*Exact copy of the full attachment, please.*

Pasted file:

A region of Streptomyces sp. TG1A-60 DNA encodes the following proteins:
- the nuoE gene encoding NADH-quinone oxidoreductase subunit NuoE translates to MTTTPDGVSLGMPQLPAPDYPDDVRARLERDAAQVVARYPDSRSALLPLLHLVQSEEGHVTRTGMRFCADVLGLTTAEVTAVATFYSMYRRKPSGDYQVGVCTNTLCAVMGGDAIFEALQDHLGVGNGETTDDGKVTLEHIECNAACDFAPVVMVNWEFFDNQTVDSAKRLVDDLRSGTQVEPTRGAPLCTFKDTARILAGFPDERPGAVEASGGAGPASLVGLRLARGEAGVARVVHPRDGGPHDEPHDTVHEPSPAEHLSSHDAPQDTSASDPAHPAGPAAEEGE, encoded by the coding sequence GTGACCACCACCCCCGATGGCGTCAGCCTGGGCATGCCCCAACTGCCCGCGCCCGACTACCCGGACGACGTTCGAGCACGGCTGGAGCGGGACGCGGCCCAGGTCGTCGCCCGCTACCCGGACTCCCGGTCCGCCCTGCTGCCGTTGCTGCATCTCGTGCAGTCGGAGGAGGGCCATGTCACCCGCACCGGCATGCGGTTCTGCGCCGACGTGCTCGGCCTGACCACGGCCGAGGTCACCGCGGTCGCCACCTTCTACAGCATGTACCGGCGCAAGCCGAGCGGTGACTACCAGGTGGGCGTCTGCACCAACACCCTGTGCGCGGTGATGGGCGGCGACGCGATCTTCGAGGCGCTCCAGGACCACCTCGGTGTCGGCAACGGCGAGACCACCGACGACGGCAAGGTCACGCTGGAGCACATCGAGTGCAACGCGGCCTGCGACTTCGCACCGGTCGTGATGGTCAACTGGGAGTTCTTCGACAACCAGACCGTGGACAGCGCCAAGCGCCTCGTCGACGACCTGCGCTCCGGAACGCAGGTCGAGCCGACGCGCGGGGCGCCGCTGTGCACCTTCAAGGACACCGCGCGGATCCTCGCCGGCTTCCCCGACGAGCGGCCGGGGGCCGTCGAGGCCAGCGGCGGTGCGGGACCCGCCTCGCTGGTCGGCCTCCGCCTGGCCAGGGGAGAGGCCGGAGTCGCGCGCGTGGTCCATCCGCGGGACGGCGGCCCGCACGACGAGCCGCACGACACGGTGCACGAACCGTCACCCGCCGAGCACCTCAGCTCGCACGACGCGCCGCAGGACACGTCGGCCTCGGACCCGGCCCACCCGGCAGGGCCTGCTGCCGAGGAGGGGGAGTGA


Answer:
A region of Streptomyces sp. TG1A-60 DNA encodes the following proteins:
- the nuoE gene encoding NADH-quinone oxidoreductase subunit NuoE translates to MTTTPDGVSLGMPQLPAPDYPDDVRARLERDAAQVVARYPDSRSALLPLLHLVQSEEGHVTRTGMRFCADVLGLTTAEVTAVATFYSMYRRKPSGDYQVGVCTNTLCAVMGGDAIFEALQDHLGVGNGETTDDGKVTLEHIECNAACDFAPVVMVNWEFFDNQTVDSAKRLVDDLRSGTQVEPTRGAPLCTFKDTARILAGFPDERPGAVEASGGAGPASLVGLRLARGEAGVARVVHPRDGGPHDEPHDTVHEPSPAEHLSSHDAPQDTSASDPAHPAGPAAEEGE, encoded by the coding sequence GTGACCACCACCCCCGATGGCGTCAGCCTGGGCATGCCCCAACTGCCCGCGCCCGACTACCCGGACGACGTTCGAGCACGGCTGGAGCGGGACGCGGCCCAGGTCGTCGCCCGCTACCCGGACTCCCGGTCCGCCCTGCTGCCGTTGCTGCATCTCGTGCAGTCGGAGGAGGGCCATGTCACCCGCACCGGCATGCGGTTCTGCGCCGACGTGCTCGGCCTGACCACGGCCGAGGTCACCGCGGTCGCCACCTTCTACAGCATGTACCGGCGCAAGCCGAGCGGTGACTACCAGGTGGGCGTCTGCACCAACACCCTGTGCGCGGTGATGGGCGGCGACGCGATCTTCGAGGCGCTCCAGGACCACCTCGGTGTCGGCAACGGCGAGACCACCGACGACGGCAAGGTCACGCTGGAGCACATCGAGTGCAACGCGGCCTGCGACTTCGCACCGGTCGTGATGGTCAACTGGGAGTTCTTCGACAACCAGACCGTGGACAGCGCCAAGCGCCTCGTCGACGACCTGCGCTCCGGAACGCAGGTCGAGCCGACGCGCGGGGCGCCGCTGTGCACCTTCAAGGACACCGCGCGGATCCTCGCCGGCTTCCCCGACGAGCGGCCGGGGGCCGTCGAGGCCAGCGGCGGTGCGGGACCCGCCTCGCTGGTCGGCCTCCGCCTGGCCAGGGGAGAGGCCGGAGTCGCGCGCGTGGTCCATCCGCGGGACGGCGGCCCGCACGACGAGCCGCACGACACGGTGCACGAACCGTCACCCGCCGAGCACCTCAGCTCGCACGACGCGCCGCAGGACACGTCGGCCTCGGACCCGGCCCACCCGGCAGGGCCTGCTGCCGAGGAGGGGGAGTGA